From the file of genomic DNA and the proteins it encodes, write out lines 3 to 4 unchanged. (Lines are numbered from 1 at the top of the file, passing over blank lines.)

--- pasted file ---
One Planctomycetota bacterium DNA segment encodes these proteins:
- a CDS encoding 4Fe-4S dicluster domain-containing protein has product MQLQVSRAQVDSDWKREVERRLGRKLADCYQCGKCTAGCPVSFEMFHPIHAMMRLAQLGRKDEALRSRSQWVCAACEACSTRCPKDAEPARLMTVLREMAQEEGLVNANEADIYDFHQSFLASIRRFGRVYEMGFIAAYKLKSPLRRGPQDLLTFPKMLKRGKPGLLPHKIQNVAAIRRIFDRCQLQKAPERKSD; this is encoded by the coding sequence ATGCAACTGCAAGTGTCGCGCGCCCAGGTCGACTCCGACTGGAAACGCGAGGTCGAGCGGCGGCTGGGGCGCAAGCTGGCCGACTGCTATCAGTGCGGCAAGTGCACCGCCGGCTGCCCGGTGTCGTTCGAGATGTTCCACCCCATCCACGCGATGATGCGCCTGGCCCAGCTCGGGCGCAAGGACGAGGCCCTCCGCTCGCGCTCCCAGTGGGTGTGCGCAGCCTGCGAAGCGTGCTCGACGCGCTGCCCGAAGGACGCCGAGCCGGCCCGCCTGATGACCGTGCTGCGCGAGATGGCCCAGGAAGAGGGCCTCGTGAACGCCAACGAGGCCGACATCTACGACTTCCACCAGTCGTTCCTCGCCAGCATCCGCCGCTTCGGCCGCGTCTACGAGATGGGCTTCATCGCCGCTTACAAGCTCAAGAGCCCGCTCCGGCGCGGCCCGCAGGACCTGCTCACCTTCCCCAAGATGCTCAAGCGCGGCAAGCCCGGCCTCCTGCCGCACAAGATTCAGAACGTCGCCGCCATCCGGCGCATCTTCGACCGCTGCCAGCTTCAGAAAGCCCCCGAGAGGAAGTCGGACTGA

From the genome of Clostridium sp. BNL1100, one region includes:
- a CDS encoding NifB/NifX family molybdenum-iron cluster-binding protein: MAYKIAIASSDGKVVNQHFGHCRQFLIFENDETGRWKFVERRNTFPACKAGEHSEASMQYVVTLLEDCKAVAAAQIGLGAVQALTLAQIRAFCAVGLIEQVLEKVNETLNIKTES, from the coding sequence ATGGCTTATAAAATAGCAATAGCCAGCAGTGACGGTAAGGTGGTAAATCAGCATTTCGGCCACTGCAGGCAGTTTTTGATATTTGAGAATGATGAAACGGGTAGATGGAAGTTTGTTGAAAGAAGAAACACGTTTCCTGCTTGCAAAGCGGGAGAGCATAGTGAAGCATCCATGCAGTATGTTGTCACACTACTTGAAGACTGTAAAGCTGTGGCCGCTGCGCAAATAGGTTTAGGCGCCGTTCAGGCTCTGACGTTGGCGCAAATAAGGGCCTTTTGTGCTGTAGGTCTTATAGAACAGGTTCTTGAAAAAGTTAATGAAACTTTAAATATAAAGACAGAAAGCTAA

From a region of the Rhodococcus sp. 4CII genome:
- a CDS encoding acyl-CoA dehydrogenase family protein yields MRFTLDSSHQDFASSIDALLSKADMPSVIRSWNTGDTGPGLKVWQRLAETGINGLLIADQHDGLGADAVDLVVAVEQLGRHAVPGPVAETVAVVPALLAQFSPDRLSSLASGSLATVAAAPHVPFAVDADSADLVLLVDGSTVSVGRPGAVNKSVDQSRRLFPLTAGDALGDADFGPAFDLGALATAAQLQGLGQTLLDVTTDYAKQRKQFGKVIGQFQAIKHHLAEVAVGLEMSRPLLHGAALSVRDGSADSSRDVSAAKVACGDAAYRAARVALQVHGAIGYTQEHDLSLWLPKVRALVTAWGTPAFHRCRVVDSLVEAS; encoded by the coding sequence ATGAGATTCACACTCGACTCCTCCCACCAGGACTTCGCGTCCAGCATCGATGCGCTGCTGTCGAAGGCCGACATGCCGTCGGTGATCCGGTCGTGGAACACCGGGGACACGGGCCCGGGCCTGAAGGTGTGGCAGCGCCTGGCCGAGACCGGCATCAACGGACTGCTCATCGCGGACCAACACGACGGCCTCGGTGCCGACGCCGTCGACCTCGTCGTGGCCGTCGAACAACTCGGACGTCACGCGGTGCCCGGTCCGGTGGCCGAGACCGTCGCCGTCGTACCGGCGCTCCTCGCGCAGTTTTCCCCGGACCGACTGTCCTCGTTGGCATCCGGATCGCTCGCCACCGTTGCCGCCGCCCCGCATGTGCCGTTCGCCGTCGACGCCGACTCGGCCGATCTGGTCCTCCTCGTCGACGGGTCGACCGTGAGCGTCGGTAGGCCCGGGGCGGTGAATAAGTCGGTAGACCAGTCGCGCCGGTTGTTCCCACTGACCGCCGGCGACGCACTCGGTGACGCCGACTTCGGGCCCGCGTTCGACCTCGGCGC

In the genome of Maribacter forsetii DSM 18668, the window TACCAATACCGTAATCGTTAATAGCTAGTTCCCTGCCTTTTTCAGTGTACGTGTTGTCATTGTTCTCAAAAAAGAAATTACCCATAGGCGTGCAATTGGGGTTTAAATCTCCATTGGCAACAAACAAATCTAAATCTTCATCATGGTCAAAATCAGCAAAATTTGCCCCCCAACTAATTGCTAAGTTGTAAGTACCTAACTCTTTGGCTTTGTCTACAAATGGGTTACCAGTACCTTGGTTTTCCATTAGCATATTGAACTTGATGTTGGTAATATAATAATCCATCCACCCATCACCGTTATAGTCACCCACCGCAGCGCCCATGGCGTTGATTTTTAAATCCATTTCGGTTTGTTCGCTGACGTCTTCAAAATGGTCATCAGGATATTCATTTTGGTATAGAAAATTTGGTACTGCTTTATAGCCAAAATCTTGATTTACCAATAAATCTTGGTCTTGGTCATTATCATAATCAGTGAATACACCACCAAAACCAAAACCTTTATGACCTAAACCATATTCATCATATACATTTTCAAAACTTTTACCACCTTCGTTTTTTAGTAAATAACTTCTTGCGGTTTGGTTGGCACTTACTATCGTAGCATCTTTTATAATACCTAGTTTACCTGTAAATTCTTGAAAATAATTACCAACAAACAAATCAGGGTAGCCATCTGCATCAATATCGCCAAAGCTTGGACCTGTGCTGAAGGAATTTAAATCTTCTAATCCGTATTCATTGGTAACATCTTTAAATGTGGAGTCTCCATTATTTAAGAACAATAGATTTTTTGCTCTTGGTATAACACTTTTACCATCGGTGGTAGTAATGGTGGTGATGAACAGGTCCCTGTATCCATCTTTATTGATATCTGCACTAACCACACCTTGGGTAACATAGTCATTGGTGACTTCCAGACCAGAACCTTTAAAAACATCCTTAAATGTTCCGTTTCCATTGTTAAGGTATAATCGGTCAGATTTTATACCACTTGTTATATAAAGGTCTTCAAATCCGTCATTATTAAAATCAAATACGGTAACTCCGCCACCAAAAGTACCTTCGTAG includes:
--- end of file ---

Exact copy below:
From the genome of Clostridium sp. BNL1100, one region includes:
- a CDS encoding NifB/NifX family molybdenum-iron cluster-binding protein: MAYKIAIASSDGKVVNQHFGHCRQFLIFENDETGRWKFVERRNTFPACKAGEHSEASMQYVVTLLEDCKAVAAAQIGLGAVQALTLAQIRAFCAVGLIEQVLEKVNETLNIKTES, from the coding sequence ATGGCTTATAAAATAGCAATAGCCAGCAGTGACGGTAAGGTGGTAAATCAGCATTTCGGCCACTGCAGGCAGTTTTTGATATTTGAGAATGATGAAACGGGTAGATGGAAGTTTGTTGAAAGAAGAAACACGTTTCCTGCTTGCAAAGCGGGAGAGCATAGTGAAGCATCCATGCAGTATGTTGTCACACTACTTGAAGACTGTAAAGCTGTGGCCGCTGCGCAAATAGGTTTAGGCGCCGTTCAGGCTCTGACGTTGGCGCAAATAAGGGCCTTTTGTGCTGTAGGTCTTATAGAACAGGTTCTTGAAAAAGTTAATGAAACTTTAAATATAAAGACAGAAAGCTAA